High paying jobs have few takers in Horticulture

KENDALL DAVIES

Jim Pratley at IHC 2014. Photo: Amy Mitchell-Whittington

Jim Pratley at IHC 2014. Photo: Amy Mitchell-Whittington

High paying jobs go begging as job seekers remain unaware of green pastures in horticulture.

Charles Sturt University Professor Jim Pratley told the International Horticultural Congress job seekers were unaware of employment opportunities in horticulture, despite the industry offering salary packages in the top ten wage brackets, in the Australian workforce.

Prof. Pratley believes high school and university education is largely to blame for the job seeker’s lack of enthusiasm.

“Most of the horticultural education now is the bits and pieces they can fit into a university degree that’s called something else,” he said.

“If we have a look at the school system, these numbers jump out at me as another symptom of what’s going wrong.”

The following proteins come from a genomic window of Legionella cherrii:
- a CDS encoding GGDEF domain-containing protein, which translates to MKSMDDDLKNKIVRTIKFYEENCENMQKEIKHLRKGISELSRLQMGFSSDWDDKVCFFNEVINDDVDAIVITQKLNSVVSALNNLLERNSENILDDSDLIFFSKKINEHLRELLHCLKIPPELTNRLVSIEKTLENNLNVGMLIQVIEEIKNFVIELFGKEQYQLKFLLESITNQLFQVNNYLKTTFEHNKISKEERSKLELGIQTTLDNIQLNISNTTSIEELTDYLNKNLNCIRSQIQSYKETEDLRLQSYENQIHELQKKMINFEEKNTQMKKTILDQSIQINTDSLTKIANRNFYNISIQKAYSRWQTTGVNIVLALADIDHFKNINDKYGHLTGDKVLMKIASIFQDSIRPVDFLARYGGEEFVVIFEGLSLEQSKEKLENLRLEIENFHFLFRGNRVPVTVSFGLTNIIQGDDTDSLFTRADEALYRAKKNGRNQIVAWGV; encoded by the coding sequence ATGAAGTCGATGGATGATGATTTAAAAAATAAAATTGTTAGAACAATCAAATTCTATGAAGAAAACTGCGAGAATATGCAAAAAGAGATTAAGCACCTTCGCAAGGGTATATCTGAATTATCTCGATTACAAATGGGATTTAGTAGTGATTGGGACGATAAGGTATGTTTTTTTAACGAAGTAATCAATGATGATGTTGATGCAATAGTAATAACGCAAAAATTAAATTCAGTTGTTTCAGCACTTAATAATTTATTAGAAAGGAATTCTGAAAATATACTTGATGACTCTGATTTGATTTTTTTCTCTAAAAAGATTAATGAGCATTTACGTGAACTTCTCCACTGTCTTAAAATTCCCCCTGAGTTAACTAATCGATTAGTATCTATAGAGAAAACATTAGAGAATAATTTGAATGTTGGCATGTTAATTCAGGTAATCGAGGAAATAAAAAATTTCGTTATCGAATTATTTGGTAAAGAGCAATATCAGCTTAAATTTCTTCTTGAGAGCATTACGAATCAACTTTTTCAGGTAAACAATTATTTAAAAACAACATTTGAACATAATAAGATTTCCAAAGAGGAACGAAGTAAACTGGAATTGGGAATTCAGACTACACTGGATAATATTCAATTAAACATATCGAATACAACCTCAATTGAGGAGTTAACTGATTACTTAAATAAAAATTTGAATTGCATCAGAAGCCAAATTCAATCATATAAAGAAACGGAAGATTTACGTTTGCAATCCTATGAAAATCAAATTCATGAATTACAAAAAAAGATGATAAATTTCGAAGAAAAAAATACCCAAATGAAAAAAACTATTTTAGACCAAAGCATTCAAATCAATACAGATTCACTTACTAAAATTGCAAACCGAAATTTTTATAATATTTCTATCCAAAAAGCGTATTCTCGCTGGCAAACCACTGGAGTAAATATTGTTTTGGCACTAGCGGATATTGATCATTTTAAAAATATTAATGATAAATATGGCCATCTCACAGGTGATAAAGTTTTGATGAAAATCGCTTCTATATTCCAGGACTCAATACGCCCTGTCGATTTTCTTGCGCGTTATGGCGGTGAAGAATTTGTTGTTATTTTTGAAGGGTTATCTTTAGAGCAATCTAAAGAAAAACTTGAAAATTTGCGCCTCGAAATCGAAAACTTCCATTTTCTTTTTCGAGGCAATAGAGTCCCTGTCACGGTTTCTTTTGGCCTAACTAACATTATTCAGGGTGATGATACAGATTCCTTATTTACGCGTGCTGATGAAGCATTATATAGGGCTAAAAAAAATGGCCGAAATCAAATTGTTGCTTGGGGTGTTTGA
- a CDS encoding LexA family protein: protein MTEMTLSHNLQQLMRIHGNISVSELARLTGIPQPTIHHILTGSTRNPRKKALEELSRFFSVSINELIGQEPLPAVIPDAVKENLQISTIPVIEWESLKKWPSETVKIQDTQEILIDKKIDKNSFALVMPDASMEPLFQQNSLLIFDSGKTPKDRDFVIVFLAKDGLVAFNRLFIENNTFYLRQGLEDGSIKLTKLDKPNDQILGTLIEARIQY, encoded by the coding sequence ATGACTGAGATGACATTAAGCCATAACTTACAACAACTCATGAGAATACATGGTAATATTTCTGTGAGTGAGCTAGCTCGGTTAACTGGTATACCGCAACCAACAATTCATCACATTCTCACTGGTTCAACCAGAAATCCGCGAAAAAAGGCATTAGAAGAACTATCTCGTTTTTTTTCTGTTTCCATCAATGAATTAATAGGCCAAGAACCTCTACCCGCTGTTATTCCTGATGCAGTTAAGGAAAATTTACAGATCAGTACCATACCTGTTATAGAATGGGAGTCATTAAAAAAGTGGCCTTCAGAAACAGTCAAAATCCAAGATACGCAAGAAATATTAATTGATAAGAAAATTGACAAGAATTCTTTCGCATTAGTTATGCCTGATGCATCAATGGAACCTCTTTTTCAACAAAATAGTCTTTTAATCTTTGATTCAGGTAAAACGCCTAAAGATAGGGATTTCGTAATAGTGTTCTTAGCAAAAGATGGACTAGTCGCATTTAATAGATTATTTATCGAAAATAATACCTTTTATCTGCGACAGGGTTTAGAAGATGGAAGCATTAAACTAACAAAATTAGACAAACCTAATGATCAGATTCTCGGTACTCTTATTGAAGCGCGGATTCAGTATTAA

“ In 2012, the number of secondary schools offering horticulture at a HSC level in NSW was none.”

He said with this lack of education came a lack of knowledge about potential career opportunities in the horticulture industry.

“We’ve been monitoring the job situation for the last seven years, and consistently there’s been at least 1000 jobs advertised in the industry, each quarter, every quarter, for seven years. That’s 4000 job per year,” he said.

“If you do the mathematics, that’s about six jobs advertised for every horticulture and agriculture graduate finishing university”.

Prof. Pratley says the industry has a bright future and plenty of opportunities for growth.

“We just need to take advantage of the industry and market horticulture more effectively through education and knowledge in the community,” he said.

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